Board Games: Timing of Independent Directors’ Dissent in China

Independent directors are an integral part of corporate governance. Despite the copious scholarly debates surrounding board independence, however, little progress has been made in studying the inner workings of public boards. Fortunately, the regulatory environment in China offers a rare window to observe the inner workings of independent directors. This paper is one of the first statistical investigations of the circumstances under which so-called "independent" directors voice their independent views. The authors explore the following questions: 1) Why do independent directors dissent? 2) Under which circumstances is an independent director more likely to issue an open dissent? and 3) Does dissent matter sufficiently to affect independent directors' careers and firm performance? Unlike most of the previous models that view boards as a monolithic entity that "shares a common agenda on all matters," this study allows the authors to see boards as consisting of individuals with different utility functions and to examine board behaviors at the individual director level. Read More

Not Your Father’s State-Run Capitalism

The face of state-owned companies in Russia, China, and other countries has changed dramatically over the last several decades, says professor Aldo Musacchio. What capitalists need to know about these increasingly powerful competitors. Open for comment; 1 Comment posted.

Big BRICs, Weak Foundations: The Beginning of Public Elementary Education in Brazil, Russia, India, and China

Economists have argued that the "Great Divergence" between the developed and underdeveloped world in the nineteenth century was reinforced—if not caused—by rapid improvements in schooling that occurred in the advanced economies. Explaining differences in economic development today may hinge on understanding why most societies failed to develop adequate primary education in the late nineteenth and early twentieth centuries. This study sheds new light on the comparative experiences of Brazil, Russia, India, and China (BRIC) during the formative years of their primary education systems. Read More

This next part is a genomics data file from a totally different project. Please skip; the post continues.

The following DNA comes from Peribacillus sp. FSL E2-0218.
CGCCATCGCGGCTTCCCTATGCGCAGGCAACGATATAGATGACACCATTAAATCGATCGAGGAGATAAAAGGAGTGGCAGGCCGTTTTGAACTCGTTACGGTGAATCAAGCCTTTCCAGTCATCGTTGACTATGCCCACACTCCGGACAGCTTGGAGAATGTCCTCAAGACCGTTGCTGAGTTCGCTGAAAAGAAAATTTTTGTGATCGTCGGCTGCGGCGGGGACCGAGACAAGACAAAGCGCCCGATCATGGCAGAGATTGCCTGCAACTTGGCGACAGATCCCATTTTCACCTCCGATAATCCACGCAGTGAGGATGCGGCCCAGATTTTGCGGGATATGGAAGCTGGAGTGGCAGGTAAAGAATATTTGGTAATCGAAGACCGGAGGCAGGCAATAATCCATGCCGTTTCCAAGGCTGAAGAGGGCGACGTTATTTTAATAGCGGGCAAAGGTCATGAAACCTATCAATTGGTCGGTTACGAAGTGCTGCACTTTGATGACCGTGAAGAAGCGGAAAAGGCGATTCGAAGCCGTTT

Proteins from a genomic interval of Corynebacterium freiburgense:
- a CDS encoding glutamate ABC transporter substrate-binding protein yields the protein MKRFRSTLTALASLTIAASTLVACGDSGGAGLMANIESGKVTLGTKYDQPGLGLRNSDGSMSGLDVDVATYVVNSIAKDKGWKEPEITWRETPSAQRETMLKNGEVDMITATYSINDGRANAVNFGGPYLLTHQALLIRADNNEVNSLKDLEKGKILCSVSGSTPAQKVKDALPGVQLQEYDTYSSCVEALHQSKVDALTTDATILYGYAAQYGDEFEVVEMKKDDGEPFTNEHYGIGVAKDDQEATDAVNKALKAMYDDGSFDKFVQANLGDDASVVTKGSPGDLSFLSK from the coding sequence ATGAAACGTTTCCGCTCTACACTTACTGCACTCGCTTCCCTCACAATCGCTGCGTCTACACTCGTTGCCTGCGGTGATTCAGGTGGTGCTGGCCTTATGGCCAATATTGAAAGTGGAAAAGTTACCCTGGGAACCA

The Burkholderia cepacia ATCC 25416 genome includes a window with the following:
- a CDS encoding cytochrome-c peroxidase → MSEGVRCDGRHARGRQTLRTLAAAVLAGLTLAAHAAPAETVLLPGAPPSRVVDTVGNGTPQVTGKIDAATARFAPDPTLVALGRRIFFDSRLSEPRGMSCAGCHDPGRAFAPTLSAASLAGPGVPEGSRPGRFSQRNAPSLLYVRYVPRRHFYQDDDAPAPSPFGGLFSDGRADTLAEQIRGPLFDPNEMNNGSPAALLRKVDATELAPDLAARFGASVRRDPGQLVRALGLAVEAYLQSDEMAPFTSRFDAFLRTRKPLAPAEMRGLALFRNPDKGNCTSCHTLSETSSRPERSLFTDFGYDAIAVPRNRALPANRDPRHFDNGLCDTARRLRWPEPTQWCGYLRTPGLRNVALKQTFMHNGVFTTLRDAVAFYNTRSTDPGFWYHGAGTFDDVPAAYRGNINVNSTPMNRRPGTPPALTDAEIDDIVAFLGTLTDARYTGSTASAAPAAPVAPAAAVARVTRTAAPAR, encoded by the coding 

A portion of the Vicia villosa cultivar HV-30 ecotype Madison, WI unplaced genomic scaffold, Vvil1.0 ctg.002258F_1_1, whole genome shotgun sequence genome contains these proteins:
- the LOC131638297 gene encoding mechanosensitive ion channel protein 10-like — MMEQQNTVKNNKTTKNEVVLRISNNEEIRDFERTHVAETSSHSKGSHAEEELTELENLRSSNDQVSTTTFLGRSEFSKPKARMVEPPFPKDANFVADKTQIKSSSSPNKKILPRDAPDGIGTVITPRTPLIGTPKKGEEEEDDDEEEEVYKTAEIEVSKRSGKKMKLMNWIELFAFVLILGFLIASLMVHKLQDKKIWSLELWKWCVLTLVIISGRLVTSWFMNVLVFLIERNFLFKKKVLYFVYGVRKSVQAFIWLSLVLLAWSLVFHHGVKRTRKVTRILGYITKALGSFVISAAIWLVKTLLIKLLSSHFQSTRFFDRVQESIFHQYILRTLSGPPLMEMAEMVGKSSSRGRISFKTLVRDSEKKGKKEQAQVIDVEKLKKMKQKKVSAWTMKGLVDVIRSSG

Climbing the Great Wall of Trust

New research from Assistant Professor Roy Y.J. Chua investigates the difficulties for foreigners doing business in China, and what they can do to overcome the challenge. Closed for comment; 20 Comments posted.

Historical Trajectories and Corporate Competences in Wind Energy

Analyzing developments in the wind turbine business over more than a century, Geoffrey Jones and Loubna Bouamane argue that public policy has been a key variable in the spread of wind energy since the 1980s, but that public policy was more of a problem than a facilitator in the earlier history of the industry. Geography has mattered to some extent, also: Both in the United States and Denmark, the existence of rural areas not supplied by electricity provided the initial stimulus to entrepreneurs and innovators. Building firm-level capabilities has been essential in an industry which has been both technically difficult and vulnerable to policy shifts. Read More